Showdown debate scheduled over Algarve health service controversy

Showdown debate scheduled over Algarve health service controversy

It promises to be a showdown. On Wednesday evening (January 22) at 9pm leading figures in the Algarve’s ongoing state hospital shake-up will debate face-to-face problems that have been hitting the headlines since the summer.
Are local health services adequately responding to people’s needs? What are the direct consequences of hospital reorganisation for the Barlavento (west Algarve) region? Can the private sector do anything to fill the gaps appearing in the state system?
Questions like these and many others will be up in a discussion which organisers promise “will be controversial”.
Key players round the table will include president of the new CHA health administration, Pedro Nunes, who has been strongly criticised by the majority of doctors in all the region’s hospitals and whose efforts to streamline services are constantly being denigrated by left-wing politicians.
Also present will be Luís Batalau who ran Barlavento state hospital before Nunes came onto the scene seven months ago.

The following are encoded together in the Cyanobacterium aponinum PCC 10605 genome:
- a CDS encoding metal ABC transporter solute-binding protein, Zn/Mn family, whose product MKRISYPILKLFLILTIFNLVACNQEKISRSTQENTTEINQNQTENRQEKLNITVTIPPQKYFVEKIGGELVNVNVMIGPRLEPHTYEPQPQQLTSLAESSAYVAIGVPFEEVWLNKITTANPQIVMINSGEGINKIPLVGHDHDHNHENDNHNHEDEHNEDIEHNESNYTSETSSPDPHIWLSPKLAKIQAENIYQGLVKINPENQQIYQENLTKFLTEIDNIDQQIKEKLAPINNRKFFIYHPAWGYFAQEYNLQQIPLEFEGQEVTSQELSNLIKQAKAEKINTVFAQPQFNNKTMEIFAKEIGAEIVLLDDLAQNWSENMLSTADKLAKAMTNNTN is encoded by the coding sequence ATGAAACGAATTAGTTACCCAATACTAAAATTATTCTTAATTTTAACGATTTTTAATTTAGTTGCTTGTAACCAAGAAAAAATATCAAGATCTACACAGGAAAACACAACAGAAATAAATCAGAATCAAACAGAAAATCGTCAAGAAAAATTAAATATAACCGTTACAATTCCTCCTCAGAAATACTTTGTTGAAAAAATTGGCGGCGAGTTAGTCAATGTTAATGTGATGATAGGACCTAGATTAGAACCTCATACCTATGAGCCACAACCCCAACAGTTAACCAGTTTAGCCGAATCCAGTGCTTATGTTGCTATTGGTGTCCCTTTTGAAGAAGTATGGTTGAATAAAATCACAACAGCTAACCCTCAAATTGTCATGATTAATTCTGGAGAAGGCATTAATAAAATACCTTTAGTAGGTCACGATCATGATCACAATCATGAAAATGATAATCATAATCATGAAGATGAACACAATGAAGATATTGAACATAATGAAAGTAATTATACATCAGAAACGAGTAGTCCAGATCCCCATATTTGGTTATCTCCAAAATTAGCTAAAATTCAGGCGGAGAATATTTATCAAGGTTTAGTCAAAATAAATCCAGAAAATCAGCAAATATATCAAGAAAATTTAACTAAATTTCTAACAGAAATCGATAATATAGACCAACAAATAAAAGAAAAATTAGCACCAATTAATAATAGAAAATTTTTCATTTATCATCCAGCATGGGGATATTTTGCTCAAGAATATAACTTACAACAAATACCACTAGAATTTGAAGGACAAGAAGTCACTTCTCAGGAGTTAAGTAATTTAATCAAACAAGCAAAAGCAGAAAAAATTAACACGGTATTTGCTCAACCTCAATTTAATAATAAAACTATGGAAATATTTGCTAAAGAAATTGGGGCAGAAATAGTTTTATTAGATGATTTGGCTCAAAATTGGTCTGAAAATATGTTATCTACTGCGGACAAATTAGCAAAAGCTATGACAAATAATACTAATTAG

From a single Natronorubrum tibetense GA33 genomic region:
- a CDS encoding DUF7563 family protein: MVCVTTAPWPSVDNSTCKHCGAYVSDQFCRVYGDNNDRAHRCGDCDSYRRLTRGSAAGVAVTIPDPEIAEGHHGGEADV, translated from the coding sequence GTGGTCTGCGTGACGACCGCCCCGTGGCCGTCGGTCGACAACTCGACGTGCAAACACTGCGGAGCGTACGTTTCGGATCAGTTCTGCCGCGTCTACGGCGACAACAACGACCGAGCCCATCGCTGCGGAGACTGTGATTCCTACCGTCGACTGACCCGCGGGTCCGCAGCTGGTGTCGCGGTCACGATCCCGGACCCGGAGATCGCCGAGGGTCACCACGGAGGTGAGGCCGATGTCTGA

Previewing on the debate, Correio da Manhã newspaper remarked that Batalau himself has been one of the “greatest critics of the current management” since Nunes took over.
The two hospital heavyweights will be sharing the stage at the small auditorium at TEMPO, Portimão’s municipal theatre, with João Moura Reis – president of the regional health administration – and Ulísses Brito, from the Ordem dos Médicos (Portuguese doctors’ association).
It is actually the third in a series of debates organised by Teia D’Impulsos in association with the local Socialist-led municipality and Rádio Costa D’Oiro.
Portimão’s Socialist mayoress Isilda Gomes has been a long-time adversary of Pedro Nunes’ policies. Last year she took out an injunction in a bid to stop the closure of certain services at Portimão hospital, and their transferral to Faro, and later she publicly “cut off communications” with Nunes after he launched into what she considered to be “an extraordinary attack” on all those concerned with the ongoing health service shake up.
As all predict, the debate promises to be explosive. It is open to all-comers. For more information, see www.teiadimpulsos.pt or email teiadimpulsos@gmail.com
Meantime, this week’s latest “hospital shock” published in Correio da Manhã – a newspaper that has a keen eye on Portimão state hospital – highlights the fact that a shortage of obstetricians has meant that births, particularly those requiring Caesarean sections, are often being transferred to Faro.
Dismissing suggestions that this signals the closure of Portimão’s maternity unit, Pedro Nunes said that for high-risk births both mothers and babies are better off in Faro.
Since then social media sites have been buzzing and two protests calling for Nunes’ resignation are being scheduled – the first for February 1 (in front of Portimão Hospital) and the second for February 2 (in front of Faro Hospital).